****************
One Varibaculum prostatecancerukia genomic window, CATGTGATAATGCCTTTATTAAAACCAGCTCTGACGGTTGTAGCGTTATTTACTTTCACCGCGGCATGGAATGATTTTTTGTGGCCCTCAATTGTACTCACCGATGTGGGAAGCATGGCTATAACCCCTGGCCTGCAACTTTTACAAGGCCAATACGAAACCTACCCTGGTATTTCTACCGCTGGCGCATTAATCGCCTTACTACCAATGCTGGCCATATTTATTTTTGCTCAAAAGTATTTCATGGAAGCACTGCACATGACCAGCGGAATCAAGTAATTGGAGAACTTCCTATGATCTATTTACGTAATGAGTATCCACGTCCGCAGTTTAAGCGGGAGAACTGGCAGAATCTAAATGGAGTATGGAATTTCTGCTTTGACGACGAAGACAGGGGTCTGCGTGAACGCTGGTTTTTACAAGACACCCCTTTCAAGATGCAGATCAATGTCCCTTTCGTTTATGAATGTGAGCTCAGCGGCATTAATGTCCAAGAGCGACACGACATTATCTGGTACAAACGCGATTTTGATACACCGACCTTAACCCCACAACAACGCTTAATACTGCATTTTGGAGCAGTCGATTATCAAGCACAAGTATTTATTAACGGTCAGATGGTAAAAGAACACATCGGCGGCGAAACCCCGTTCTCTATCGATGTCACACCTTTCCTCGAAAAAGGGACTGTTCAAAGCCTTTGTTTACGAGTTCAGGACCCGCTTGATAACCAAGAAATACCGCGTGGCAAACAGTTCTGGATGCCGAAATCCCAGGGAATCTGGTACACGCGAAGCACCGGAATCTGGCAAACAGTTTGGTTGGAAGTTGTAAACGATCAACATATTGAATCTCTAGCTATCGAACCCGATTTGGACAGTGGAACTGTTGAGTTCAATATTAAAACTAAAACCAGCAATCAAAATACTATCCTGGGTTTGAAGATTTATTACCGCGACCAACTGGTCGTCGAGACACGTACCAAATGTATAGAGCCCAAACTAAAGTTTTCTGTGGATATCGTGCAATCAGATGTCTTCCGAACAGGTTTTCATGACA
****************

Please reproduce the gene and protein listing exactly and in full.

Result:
One Varibaculum prostatecancerukia genomic window, CATGTGATAATGCCTTTATTAAAACCAGCTCTGACGGTTGTAGCGTTATTTACTTTCACCGCGGCATGGAATGATTTTTTGTGGCCCTCAATTGTACTCACCGATGTGGGAAGCATGGCTATAACCCCTGGCCTGCAACTTTTACAAGGCCAATACGAAACCTACCCTGGTATTTCTACCGCTGGCGCATTAATCGCCTTACTACCAATGCTGGCCATATTTATTTTTGCTCAAAAGTATTTCATGGAAGCACTGCACATGACCAGCGGAATCAAGTAATTGGAGAACTTCCTATGATCTATTTACGTAATGAGTATCCACGTCCGCAGTTTAAGCGGGAGAACTGGCAGAATCTAAATGGAGTATGGAATTTCTGCTTTGACGACGAAGACAGGGGTCTGCGTGAACGCTGGTTTTTACAAGACACCCCTTTCAAGATGCAGATCAATGTCCCTTTCGTTTATGAATGTGAGCTCAGCGGCATTAATGTCCAAGAGCGACACGACATTATCTGGTACAAACGCGATTTTGATACACCGACCTTAACCCCACAACAACGCTTAATACTGCATTTTGGAGCAGTCGATTATCAAGCACAAGTATTTATTAACGGTCAGATGGTAAAAGAACACATCGGCGGCGAAACCCCGTTCTCTATCGATGTCACACCTTTCCTCGAAAAAGGGACTGTTCAAAGCCTTTGTTTACGAGTTCAGGACCCGCTTGATAACCAAGAAATACCGCGTGGCAAACAGTTCTGGATGCCGAAATCCCAGGGAATCTGGTACACGCGAAGCACCGGAATCTGGCAAACAGTTTGGTTGGAAGTTGTAAACGATCAACATATTGAATCTCTAGCTATCGAACCCGATTTGGACAGTGGAACTGTTGAGTTCAATATTAAAACTAAAACCAGCAATCAAAATACTATCCTGGGTTTGAAGATTTATTACCGCGACCAACTGGTCGTCGAGACACGTACCAAATGTATAGAGCCCAAACTAAAGTTTTCTGTGGATATCGTGCAATCAGATGTCTTCCGAACAGGTTTTCATGACA